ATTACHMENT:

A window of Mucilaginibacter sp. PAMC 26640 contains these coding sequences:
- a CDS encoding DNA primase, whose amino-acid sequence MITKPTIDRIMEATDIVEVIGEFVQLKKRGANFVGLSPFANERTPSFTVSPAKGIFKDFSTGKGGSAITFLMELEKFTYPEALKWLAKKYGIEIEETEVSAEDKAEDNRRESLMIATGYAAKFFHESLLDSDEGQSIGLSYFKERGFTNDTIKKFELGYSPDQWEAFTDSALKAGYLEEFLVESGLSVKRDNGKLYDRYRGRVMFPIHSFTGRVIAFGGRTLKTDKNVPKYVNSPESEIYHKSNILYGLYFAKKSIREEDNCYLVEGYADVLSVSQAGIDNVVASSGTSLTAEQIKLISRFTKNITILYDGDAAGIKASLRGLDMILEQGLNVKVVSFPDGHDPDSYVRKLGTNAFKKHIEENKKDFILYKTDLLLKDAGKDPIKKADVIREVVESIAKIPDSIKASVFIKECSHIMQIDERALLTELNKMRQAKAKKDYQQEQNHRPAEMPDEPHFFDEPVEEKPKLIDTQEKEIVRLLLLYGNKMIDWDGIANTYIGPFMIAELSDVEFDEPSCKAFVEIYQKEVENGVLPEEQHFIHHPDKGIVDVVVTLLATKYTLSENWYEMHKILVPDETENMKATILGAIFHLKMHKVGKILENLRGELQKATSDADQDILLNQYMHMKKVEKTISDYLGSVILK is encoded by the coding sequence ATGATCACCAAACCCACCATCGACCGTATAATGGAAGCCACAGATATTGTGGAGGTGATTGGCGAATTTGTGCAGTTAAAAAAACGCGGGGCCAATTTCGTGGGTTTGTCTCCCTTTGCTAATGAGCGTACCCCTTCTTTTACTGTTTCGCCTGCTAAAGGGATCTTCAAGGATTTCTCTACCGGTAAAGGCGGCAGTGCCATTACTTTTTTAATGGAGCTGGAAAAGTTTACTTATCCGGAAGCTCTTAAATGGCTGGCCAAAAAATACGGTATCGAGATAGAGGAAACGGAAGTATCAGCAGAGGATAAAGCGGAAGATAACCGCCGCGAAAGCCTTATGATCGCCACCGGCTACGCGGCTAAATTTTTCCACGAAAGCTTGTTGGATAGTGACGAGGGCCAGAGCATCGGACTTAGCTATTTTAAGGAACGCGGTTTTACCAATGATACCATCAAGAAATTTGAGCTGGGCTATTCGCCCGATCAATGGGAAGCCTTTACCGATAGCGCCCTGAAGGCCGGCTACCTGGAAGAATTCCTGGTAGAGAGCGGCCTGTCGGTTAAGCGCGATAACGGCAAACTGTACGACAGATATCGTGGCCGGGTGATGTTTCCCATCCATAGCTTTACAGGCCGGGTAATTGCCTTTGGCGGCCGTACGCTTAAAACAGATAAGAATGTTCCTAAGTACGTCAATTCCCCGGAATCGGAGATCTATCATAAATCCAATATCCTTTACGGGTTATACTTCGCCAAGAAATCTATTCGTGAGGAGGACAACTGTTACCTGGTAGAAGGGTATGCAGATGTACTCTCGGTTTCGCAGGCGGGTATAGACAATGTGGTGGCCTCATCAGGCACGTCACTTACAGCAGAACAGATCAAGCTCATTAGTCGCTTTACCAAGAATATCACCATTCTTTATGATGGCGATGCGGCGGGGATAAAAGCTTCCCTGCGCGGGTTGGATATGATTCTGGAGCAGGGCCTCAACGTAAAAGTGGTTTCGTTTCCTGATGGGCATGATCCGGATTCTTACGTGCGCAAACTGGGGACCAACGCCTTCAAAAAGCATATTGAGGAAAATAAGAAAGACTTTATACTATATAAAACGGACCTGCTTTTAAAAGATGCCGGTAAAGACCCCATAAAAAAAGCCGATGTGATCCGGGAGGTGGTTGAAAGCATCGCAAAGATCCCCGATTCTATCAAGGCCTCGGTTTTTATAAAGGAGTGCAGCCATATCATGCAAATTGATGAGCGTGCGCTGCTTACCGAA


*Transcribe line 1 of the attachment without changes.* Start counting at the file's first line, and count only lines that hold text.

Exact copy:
A window of Mucilaginibacter sp. PAMC 26640 contains these coding sequences: